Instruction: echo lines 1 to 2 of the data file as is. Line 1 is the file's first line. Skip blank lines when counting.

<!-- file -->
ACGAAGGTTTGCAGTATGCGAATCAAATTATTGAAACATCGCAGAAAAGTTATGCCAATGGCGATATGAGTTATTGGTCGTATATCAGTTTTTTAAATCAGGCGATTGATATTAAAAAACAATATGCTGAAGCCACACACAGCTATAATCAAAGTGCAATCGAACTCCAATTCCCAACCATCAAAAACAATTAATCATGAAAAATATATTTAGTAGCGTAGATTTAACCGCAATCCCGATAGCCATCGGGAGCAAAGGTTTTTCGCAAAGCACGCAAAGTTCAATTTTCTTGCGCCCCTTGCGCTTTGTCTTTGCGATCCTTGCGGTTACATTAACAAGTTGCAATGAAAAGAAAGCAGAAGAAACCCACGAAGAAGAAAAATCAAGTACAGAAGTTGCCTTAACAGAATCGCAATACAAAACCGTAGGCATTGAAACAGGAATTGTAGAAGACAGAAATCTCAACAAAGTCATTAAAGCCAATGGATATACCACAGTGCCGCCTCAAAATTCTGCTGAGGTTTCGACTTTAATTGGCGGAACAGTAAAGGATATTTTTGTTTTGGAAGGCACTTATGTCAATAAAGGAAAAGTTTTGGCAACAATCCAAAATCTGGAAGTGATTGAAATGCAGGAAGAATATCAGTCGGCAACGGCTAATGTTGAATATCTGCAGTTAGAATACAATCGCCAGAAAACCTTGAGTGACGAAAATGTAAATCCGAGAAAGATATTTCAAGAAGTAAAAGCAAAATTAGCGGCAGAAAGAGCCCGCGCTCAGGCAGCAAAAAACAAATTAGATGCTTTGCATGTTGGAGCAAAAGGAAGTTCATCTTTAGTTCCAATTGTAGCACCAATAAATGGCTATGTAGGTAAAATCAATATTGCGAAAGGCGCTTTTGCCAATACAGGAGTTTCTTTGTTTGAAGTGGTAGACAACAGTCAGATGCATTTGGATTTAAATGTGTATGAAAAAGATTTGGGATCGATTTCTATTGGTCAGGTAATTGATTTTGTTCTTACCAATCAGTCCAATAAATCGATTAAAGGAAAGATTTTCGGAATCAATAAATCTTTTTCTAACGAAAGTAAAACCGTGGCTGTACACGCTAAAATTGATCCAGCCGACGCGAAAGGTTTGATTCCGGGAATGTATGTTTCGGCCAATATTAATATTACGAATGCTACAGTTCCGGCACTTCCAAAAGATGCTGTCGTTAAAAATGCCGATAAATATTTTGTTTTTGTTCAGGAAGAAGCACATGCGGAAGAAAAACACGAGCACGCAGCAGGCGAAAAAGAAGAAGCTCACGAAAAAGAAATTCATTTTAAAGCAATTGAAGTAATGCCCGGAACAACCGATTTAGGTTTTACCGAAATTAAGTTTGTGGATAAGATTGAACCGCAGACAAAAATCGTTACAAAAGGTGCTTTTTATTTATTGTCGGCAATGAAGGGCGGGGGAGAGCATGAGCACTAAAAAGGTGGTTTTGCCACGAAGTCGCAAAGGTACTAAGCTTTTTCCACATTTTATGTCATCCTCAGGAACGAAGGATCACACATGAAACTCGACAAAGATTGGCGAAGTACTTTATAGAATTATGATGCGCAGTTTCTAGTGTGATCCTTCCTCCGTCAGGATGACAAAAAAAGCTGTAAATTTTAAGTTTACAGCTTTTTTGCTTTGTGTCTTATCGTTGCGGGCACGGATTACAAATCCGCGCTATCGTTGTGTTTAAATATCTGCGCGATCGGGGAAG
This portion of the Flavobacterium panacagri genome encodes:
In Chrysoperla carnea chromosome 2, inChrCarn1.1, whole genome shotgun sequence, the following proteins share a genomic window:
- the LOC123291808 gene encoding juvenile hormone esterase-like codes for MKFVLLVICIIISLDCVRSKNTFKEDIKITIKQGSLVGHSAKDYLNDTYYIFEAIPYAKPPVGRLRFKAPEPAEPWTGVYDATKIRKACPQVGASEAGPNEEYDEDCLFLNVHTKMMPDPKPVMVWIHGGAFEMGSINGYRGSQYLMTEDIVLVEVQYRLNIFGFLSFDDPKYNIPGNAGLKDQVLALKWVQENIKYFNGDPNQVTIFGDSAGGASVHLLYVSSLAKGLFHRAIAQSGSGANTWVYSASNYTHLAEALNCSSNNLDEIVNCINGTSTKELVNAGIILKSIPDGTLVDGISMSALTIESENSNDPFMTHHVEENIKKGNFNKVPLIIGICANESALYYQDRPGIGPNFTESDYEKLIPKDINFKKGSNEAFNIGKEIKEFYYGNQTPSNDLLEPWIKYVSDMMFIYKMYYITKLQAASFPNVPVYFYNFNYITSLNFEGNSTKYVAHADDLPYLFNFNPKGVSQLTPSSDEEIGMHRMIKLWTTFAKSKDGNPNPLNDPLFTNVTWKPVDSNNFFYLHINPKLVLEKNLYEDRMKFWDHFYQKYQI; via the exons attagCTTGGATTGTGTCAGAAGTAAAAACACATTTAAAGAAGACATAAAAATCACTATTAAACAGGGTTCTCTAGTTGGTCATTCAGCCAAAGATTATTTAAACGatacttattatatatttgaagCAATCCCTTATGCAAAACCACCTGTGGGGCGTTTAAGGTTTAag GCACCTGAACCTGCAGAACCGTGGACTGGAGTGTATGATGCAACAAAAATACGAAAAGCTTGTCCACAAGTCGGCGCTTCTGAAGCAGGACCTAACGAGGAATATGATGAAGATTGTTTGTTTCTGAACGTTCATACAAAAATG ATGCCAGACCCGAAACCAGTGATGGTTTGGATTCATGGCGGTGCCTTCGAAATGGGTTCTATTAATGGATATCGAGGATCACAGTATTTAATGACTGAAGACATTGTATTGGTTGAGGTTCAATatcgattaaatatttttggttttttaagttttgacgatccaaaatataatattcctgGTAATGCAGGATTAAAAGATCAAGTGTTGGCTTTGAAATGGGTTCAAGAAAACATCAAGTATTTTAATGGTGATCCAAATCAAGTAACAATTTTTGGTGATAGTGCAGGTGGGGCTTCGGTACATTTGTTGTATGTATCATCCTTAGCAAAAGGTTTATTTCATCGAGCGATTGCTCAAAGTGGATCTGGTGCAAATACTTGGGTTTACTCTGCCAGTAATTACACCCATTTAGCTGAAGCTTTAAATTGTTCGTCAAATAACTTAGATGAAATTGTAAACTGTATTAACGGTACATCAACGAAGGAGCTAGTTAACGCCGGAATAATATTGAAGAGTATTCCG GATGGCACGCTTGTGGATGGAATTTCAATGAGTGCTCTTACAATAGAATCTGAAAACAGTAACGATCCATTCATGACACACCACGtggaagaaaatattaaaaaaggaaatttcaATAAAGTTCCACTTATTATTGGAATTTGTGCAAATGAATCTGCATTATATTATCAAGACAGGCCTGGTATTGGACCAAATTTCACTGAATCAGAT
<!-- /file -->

ACGAAGGTTTGCAGTATGCGAATCAAATTATTGAAACATCGCAGAAAAGTTATGCCAATGGCGATATGAGTTATTGGTCGTATATCAGTTTTTTAAATCAGGCGATTGATATTAAAAAACAATATGCTGAAGCCACACACAGCTATAATCAAAGTGCAATCGAACTCCAATTCCCAACCATCAAAAACAATTAATCATGAAAAATATATTTAGTAGCGTAGATTTAACCGCAATCCCGATAGCCATCGGGAGCAAAGGTTTTTCGCAAAGCACGCAAAGTTCAATTTTCTTGCGCCCCTTGCGCTTTGTCTTTGCGATCCTTGCGGTTACATTAACAAGTTGCAATGAAAAGAAAGCAGAAGAAACCCACGAAGAAGAAAAATCAAGTACAGAAGTTGCCTTAACAGAATCGCAATACAAAACCGTAGGCATTGAAACAGGAATTGTAGAAGACAGAAATCTCAACAAAGTCATTAAAGCCAATGGATATACCACAGTGCCGCCTCAAAATTCTGCTGAGGTTTCGACTTTAATTGGCGGAACAGTAAAGGATATTTTTGTTTTGGAAGGCACTTATGTCAATAAAGGAAAAGTTTTGGCAACAATCCAAAATCTGGAAGTGATTGAAATGCAGGAAGAATATCAGTCGGCAACGGCTAATGTTGAATATCTGCAGTTAGAATACAATCGCCAGAAAACCTTGAGTGACGAAAATGTAAATCCGAGAAAGATATTTCAAGAAGTAAAAGCAAAATTAGCGGCAGAAAGAGCCCGCGCTCAGGCAGCAAAAAACAAATTAGATGCTTTGCATGTTGGAGCAAAAGGAAGTTCATCTTTAGTTCCAATTGTAGCACCAATAAATGGCTATGTAGGTAAAATCAATATTGCGAAAGGCGCTTTTGCCAATACAGGAGTTTCTTTGTTTGAAGTGGTAGACAACAGTCAGATGCATTTGGATTTAAATGTGTATGAAAAAGATTTGGGATCGATTTCTATTGGTCAGGTAATTGATTTTGTTCTTACCAATCAGTCCAATAAATCGATTAAAGGAAAGATTTTCGGAATCAATAAATCTTTTTCTAACGAAAGTAAAACCGTGGCTGTACACGCTAAAATTGATCCAGCCGACGCGAAAGGTTTGATTCCGGGAATGTATGTTTCGGCCAATATTAATATTACGAATGCTACAGTTCCGGCACTTCCAAAAGATGCTGTCGTTAAAAATGCCGATAAATATTTTGTTTTTGTTCAGGAAGAAGCACATGCGGAAGAAAAACACGAGCACGCAGCAGGCGAAAAAGAAGAAGCTCACGAAAAAGAAATTCATTTTAAAGCAATTGAAGTAATGCCCGGAACAACCGATTTAGGTTTTACCGAAATTAAGTTTGTGGATAAGATTGAACCGCAGACAAAAATCGTTACAAAAGGTGCTTTTTATTTATTGTCGGCAATGAAGGGCGGGGGAGAGCATGAGCACTAAAAAGGTGGTTTTGCCACGAAGTCGCAAAGGTACTAAGCTTTTTCCACATTTTATGTCATCCTCAGGAACGAAGGATCACACATGAAACTCGACAAAGATTGGCGAAGTACTTTATAGAATTATGATGCGCAGTTTCTAGTGTGATCCTTCCTCCGTCAGGATGACAAAAAAAGCTGTAAATTTTAAGTTTACAGCTTTTTTGCTTTGTGTCTTATCGTTGCGGGCACGGATTACAAATCCGCGCTATCGTTGTGTTTAAATATCTGCGCGATCGGGGAAG
This portion of the Flavobacterium panacagri genome encodes: